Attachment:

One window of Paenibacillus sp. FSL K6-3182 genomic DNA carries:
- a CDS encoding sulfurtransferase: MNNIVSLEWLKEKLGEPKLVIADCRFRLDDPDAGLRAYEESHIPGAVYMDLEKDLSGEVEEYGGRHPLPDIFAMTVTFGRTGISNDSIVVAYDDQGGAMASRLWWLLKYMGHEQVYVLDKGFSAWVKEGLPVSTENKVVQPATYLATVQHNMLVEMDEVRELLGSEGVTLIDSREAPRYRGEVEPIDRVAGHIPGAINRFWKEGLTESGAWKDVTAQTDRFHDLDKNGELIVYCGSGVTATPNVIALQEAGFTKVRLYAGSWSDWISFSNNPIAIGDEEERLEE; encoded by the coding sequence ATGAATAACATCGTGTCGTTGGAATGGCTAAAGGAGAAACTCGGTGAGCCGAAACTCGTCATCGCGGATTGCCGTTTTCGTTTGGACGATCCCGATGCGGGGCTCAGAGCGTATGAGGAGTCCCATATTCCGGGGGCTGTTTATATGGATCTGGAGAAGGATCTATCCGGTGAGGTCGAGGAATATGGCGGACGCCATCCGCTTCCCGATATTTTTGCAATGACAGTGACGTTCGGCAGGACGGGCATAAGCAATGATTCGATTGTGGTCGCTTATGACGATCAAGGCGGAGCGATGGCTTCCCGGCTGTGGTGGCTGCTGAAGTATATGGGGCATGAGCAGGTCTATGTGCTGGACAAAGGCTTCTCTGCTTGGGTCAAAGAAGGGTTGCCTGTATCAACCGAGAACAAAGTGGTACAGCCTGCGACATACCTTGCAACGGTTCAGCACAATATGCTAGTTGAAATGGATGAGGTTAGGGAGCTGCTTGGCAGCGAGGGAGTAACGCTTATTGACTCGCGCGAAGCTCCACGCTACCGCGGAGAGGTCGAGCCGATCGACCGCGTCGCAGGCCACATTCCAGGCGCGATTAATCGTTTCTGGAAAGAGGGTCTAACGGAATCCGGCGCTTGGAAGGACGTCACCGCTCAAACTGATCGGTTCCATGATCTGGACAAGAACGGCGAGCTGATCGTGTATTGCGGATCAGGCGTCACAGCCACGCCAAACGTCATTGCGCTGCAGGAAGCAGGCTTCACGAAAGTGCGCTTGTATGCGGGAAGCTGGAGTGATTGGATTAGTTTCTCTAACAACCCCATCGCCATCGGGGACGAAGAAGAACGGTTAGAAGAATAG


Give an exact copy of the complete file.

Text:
One window of Paenibacillus sp. FSL K6-3182 genomic DNA carries:
- a CDS encoding sulfurtransferase: MNNIVSLEWLKEKLGEPKLVIADCRFRLDDPDAGLRAYEESHIPGAVYMDLEKDLSGEVEEYGGRHPLPDIFAMTVTFGRTGISNDSIVVAYDDQGGAMASRLWWLLKYMGHEQVYVLDKGFSAWVKEGLPVSTENKVVQPATYLATVQHNMLVEMDEVRELLGSEGVTLIDSREAPRYRGEVEPIDRVAGHIPGAINRFWKEGLTESGAWKDVTAQTDRFHDLDKNGELIVYCGSGVTATPNVIALQEAGFTKVRLYAGSWSDWISFSNNPIAIGDEEERLEE; encoded by the coding sequence ATGAATAACATCGTGTCGTTGGAATGGCTAAAGGAGAAACTCGGTGAGCCGAAACTCGTCATCGCGGATTGCCGTTTTCGTTTGGACGATCCCGATGCGGGGCTCAGAGCGTATGAGGAGTCCCATATTCCGGGGGCTGTTTATATGGATCTGGAGAAGGATCTATCCGGTGAGGTCGAGGAATATGGCGGACGCCATCCGCTTCCCGATATTTTTGCAATGACAGTGACGTTCGGCAGGACGGGCATAAGCAATGATTCGATTGTGGTCGCTTATGACGATCAAGGCGGAGCGATGGCTTCCCGGCTGTGGTGGCTGCTGAAGTATATGGGGCATGAGCAGGTCTATGTGCTGGACAAAGGCTTCTCTGCTTGGGTCAAAGAAGGGTTGCCTGTATCAACCGAGAACAAAGTGGTACAGCCTGCGACATACCTTGCAACGGTTCAGCACAATATGCTAGTTGAAATGGATGAGGTTAGGGAGCTGCTTGGCAGCGAGGGAGTAACGCTTATTGACTCGCGCGAAGCTCCACGCTACCGCGGAGAGGTCGAGCCGATCGACCGCGTCGCAGGCCACATTCCAGGCGCGATTAATCGTTTCTGGAAAGAGGGTCTAACGGAATCCGGCGCTTGGAAGGACGTCACCGCTCAAACTGATCGGTTCCATGATCTGGACAAGAACGGCGAGCTGATCGTGTATTGCGGATCAGGCGTCACAGCCACGCCAAACGTCATTGCGCTGCAGGAAGCAGGCTTCACGAAAGTGCGCTTGTATGCGGGAAGCTGGAGTGATTGGATTAGTTTCTCTAACAACCCCATCGCCATCGGGGACGAAGAAGAACGGTTAGAAGAATAG